Did Jesus sit down in the boat or in the water? Admittedly, this matter would be irrelevant for a translation following the methodology of Dynamic Equivalent or Paraphrase (discussed below) because each would predictably discard the troublesome phrase and make the sentence convey the meaning that Jesus sat down in the boat. However, literal translations must adhere to a different set of presumptions and the question is not where or how Jesus sat down, but when should translators remain literal and when should they engage in interpretation. When should the reader be encouraged to ascertain unusual or difficult readings by their own abilities and literary resources? Translators and readers fall on both sides of the issue. Some earnestly contend for the manuscripts while others similarly aver for interpretation. Unfortunately, confusion may also arise when the uninformed criticizes a literal translation for making a nonsensical reading when all the translator did was present the manuscript to the reader. Who then is at fault? The informed translator's choice or the uninformed readers misunderstanding?

Nonsensical Phrases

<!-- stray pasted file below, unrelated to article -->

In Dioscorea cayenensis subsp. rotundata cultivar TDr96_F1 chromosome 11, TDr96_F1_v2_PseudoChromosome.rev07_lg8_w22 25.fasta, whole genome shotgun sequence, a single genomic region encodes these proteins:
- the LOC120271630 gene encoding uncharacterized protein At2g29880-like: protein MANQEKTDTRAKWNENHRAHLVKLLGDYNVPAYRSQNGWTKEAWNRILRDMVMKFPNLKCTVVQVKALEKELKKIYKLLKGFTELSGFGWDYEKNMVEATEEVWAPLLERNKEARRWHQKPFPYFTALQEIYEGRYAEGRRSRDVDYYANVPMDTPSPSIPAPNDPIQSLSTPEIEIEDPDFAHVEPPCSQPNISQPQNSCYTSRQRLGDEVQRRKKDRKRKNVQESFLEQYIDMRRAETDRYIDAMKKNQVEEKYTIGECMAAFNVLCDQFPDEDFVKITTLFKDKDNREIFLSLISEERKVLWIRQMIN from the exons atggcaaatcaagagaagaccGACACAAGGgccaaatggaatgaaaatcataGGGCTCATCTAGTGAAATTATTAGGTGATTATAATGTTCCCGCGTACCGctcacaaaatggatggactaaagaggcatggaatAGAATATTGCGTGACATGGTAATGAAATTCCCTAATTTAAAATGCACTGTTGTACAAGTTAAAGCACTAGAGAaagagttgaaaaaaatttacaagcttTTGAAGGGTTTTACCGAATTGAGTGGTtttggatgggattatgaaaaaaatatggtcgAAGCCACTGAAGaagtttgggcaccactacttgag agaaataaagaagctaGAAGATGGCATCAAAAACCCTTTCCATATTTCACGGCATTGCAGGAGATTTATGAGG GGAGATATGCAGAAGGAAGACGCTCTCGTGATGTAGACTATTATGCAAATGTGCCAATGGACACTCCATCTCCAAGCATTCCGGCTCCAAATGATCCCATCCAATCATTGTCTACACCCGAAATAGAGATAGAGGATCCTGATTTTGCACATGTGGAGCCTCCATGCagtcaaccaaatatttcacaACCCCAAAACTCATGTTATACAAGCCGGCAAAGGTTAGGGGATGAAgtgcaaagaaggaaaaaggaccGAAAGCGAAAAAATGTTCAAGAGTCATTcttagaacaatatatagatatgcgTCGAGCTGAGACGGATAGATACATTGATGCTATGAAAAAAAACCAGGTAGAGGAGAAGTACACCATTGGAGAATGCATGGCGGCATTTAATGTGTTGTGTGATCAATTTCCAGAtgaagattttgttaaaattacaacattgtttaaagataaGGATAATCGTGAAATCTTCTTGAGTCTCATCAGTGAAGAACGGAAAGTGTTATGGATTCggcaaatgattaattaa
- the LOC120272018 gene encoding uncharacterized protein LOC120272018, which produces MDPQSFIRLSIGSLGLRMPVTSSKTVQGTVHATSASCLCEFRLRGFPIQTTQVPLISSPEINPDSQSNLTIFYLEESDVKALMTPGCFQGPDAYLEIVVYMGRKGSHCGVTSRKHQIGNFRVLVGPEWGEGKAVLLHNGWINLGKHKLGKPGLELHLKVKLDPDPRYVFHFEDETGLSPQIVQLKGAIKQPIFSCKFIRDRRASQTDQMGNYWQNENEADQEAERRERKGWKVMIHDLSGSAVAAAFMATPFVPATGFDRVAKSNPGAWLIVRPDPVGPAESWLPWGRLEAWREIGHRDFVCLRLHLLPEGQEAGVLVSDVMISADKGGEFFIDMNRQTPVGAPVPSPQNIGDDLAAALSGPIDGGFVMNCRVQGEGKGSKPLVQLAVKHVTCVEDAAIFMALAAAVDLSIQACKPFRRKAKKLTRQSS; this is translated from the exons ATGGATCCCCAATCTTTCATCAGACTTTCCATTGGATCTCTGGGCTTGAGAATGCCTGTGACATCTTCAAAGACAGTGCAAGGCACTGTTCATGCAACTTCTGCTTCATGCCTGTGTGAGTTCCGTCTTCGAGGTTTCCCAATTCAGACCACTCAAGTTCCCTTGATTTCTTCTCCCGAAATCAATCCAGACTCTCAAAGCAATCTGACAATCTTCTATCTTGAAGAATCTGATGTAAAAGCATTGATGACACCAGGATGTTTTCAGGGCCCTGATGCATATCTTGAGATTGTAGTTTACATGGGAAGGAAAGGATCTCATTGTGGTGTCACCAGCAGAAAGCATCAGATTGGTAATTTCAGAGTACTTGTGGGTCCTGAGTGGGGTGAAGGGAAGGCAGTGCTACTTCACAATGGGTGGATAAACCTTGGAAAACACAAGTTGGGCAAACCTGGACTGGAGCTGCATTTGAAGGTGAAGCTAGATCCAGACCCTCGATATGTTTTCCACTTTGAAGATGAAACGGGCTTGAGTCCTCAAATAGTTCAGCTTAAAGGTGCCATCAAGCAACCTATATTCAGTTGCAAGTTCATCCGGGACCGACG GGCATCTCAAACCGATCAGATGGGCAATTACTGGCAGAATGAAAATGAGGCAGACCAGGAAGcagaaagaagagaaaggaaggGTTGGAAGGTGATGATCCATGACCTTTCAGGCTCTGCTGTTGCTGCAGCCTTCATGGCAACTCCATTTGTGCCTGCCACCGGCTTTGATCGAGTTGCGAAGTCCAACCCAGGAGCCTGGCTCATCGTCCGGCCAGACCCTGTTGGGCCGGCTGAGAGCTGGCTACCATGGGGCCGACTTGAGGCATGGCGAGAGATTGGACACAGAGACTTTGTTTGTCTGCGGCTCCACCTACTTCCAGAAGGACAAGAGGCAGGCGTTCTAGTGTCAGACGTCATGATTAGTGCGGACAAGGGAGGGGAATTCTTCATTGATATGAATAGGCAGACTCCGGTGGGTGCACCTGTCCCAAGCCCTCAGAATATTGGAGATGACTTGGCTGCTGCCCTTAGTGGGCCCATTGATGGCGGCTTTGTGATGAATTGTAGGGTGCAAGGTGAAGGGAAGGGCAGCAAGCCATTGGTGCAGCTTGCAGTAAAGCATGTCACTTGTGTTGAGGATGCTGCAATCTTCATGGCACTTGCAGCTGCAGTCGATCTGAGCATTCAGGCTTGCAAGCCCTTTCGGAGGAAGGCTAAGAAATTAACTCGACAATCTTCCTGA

To highlight these questions even further, another troublesome passage which has plagued scholars, commentators, and translators for centuries is Isaiah 15:5 where the Hebrew words “...Eglath-shelishiyah” are simple to understand yet make absolutely no sense in the context of the passage. There is no linking adverb or preposition or conjunction nor general syntax, or anything else that even attempts to suggest how they should be translated - nothing! The words simply mean a female cow that is three years old. KJV, NKJV, Green, Young, and Douay translate each word exactly as written. New American and Jerusalem Bible transliterate the Hebrew words inside brackets to alert the reader to its strangeness. RSV and NRSV add the preposition “to” which suggests that it is the name of a town in the vicinity of Zoar. NASV inserts the conjunction “and” which similarly creates the illusion of a second town. NIV further adds to the confusion by inserting “as far as” which not only presumes the name of a town, but then expects the reader to also believe that the new mystery location is situated beyond Zoar.